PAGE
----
Web Content Management software is also evolving to make it possible to more easily interact with content, using AJAX technologies to send and retrieve short data and make the user experience seem real-time. A lot of other software products are going in the same direction as they are embracing both the web and the mobile platforms, and they are being inspired by a lot of what was done previously on the web. It is for example no longer acceptable for a user to wait for a request to process without any sort of feedback. If the feedback is quick enough, and sufficiently detailed, and all this happens under one second, the user will have the impression that it is communicating in near "real-time".
Another important part of delivery high performance real-time experiences are the new cloud offerings. Using Amazon AWS or Google AppEngine clouds make it possible to scale the infrastructure to demand, and therefore make it possible to ensure that the user experience will remain consistent even if the number of users increases over time. Before these offerings, as a service became popular it was not easy to react quickly to growing demand, and the service might become unavailable, which in the aim of offering a real-time experience is not something acceptable.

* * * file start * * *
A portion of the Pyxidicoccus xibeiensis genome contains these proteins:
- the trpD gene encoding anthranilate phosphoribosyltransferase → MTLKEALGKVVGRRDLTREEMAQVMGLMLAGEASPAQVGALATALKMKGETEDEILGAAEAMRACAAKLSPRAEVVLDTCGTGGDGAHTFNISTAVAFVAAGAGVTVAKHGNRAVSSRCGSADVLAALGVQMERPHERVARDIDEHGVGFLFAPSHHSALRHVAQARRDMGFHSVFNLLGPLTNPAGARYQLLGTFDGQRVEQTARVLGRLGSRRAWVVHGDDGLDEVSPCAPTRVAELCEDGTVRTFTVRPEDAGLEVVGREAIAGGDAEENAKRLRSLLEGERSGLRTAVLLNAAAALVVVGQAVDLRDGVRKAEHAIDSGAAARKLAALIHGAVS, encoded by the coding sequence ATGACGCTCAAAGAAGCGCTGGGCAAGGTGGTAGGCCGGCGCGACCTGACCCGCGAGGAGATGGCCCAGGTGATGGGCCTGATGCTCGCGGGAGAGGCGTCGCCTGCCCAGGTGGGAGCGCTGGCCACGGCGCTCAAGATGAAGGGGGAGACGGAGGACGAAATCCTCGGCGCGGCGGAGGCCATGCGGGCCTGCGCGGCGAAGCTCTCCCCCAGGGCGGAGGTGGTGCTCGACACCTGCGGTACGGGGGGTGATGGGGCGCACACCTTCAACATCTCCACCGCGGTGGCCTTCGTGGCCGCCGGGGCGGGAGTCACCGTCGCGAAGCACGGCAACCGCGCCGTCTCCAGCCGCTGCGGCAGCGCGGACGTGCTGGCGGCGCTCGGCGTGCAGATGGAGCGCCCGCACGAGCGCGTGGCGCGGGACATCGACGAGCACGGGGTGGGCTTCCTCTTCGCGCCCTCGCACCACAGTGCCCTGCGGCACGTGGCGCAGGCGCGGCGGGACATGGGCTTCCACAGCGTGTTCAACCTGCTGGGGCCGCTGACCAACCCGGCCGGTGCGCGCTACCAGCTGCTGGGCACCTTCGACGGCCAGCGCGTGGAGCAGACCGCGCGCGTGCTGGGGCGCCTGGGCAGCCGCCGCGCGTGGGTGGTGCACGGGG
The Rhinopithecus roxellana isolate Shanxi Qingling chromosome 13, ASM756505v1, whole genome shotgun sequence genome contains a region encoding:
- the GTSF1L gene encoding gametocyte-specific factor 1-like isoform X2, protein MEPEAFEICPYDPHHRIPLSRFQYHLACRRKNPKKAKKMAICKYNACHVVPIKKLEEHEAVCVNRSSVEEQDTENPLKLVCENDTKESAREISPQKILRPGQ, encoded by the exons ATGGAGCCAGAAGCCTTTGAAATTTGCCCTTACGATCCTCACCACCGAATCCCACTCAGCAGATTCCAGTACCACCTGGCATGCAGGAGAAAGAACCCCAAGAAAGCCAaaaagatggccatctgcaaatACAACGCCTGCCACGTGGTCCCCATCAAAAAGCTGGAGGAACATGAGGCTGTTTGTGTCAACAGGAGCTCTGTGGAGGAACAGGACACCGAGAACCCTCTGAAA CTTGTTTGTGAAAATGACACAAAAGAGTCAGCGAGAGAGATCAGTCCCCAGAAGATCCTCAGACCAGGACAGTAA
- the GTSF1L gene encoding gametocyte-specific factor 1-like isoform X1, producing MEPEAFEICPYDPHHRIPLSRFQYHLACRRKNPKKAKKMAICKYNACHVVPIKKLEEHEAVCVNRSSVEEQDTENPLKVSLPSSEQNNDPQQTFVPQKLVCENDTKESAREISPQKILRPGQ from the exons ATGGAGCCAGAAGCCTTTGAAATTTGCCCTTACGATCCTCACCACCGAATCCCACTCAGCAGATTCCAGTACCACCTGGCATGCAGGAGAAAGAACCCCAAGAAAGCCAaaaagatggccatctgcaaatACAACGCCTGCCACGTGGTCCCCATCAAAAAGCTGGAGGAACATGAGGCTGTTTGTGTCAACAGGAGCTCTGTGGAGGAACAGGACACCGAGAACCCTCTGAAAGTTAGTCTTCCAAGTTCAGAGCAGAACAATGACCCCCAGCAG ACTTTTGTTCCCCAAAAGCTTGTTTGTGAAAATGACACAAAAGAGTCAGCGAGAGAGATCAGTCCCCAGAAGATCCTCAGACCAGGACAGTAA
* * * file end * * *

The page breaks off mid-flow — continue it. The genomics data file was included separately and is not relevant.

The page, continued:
Finally, in order to fully get the benefits of real-time, content must be accessible and produced whenever and wherever users are, and this puts the last piece of the puzzle in place : mobile platforms. Since the new dawn of smartphones, users are accessing and even producing content on the road, and also are starting to expect responses much faster than before. Whether this is a good thing for stress levels is something I will let others answer, but it is clear that it is becoming a new expectation that content should be accessible as quickly as possible. For example, if a user posts an image on Facebook, he will expect to see it almost immediately on his profile. This is (still) technically a challenge for the engineers designing these systems, but it is a user expectation that must now be fulfilled, whereas just a few years ago it was still acceptable to make the user wait a few minutes for image processing. So the mobile platform must be fully integrated with the other components of a "real-time" system, usually through usage of technologies such as push notifications, instant messaging or background downloads, to ensure the user stays active and has an experience that will encourage use of the systems.
As you can see, a lot has happened to build the real-time web in a very short amount of time. New services are defining new expectations and we are getting closer and closer to a fully real-time web. How long will it be until we can directly edit video on the web or have full HD video meetings ? Actually this is already possible. Now the real challenge for companies is to embrace these technologies in new ways to increase their productivity and communication, and at the same time software offerings must adapt to answer these new demands.